This summer marks the 11th year that Paul Kratter and I have organized a trip into the Sierra back country to paint with other artists for a number of days. The other artists on this trip were Ernesto Nemesio, Suzie Baker, Lori Putnam, Aimee Erickson, and Carol Marine. This year we chose (for the fourth time) Garnet Lake, which sits on the east side of the Sierra crest between Thousand Island Lake, and Lake Ediza. All these drainages form the headwaters of the San Joaquin River, which ends up in California's Central Valley. Surprisingly the headwaters were still running, and the lake, though down a bit, had plenty of water in it, but the only snow in sight was two permanent glaciers on Mt. Ritter and Banner that have been shrinking in size since the first time we saw them in 2006. This was the warmest weather we ever had, and there was also a fair amount of smoke from time to time throughout the week, a reminder of the fires that were burning north of us around Tioga Pass.
One of the interesting features of this location is a basin at the upper west end of the lake that sits right below Mt. Banner, and contains a large shallow melt pond, filled with boulders, surrounded by a large meadow. We first hiked up there in 2006, and though we were able to briefly paint there in 2007 before bad weather drove us out, I have long wanted to get back up there to paint again. This year I was able to get up there for 3 days in a row, in perfect weather. The place has a magical aspect to it.... something to do with the range of color in the water due to depth, as well as how the reflection of the sky can impede, adding another range of blue. Of course the overall location is rather spectacular, plus one gets to share it with other artists. After waiting for 8 years, I was not disappointed in either the aesthetics, or the challenge of painting up there.
I did paint other views, some of which are shown below, but my primary fascination was hiking up there day after day to try and decode those colors and forms in that incredibly bright light and clear water. Here's a selection of paintings below with notes.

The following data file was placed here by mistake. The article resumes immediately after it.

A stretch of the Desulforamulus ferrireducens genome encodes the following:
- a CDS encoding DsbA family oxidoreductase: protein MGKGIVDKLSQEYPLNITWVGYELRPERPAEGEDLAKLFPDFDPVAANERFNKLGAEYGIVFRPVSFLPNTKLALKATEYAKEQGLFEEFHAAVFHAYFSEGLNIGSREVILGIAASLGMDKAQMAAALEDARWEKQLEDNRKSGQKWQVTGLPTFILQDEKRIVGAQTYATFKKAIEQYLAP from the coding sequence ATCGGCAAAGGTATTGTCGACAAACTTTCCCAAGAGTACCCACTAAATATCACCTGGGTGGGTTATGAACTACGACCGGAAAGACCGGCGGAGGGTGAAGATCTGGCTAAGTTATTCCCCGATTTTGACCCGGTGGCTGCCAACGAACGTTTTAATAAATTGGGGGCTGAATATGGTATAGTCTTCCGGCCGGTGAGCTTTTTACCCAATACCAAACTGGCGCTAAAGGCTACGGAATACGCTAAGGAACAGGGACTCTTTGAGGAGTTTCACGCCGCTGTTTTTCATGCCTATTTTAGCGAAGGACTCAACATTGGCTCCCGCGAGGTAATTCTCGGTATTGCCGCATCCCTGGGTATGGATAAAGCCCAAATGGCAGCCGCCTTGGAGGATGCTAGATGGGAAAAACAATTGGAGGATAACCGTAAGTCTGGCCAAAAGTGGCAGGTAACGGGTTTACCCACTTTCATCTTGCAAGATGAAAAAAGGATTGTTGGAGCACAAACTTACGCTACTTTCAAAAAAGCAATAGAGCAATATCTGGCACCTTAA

I worked small this year, primarily 6 x 9, painting 2 paintings per 9 x 12 sheets of paper.
This was an image I did one afternoon, sitting on the ground in front of my tent, looking up the hill. While I painted this, Aimee Erickson started painting me amongst the trees, and Suzie Baker set up and painted Aimee, which is representative of the kind of synergy the entire group had.
The above 2 were painted one after the other, early in the morning on the shore of Garnet Lake before breakfast. As we've done in the past, we have a cook on our trip, and so we are free to work from the time we get up until breakfast. This was the second day in a row I painted these same views, just trying to warm up, and figure out all that was going on. I was especially interested in the soft blue cast shadows of the trees across the shallow water, seamlessly colliding with the reflection of the mountain. More research is needed...
I should mention also that many of us swam in Garnet Lake every afternoon..
It was wonderful. (photo by Carol Marine)
The melt pond at the base of Mt. Banner. Carol Marine, Lori Putnam, and Paul Kratter setting up to paint.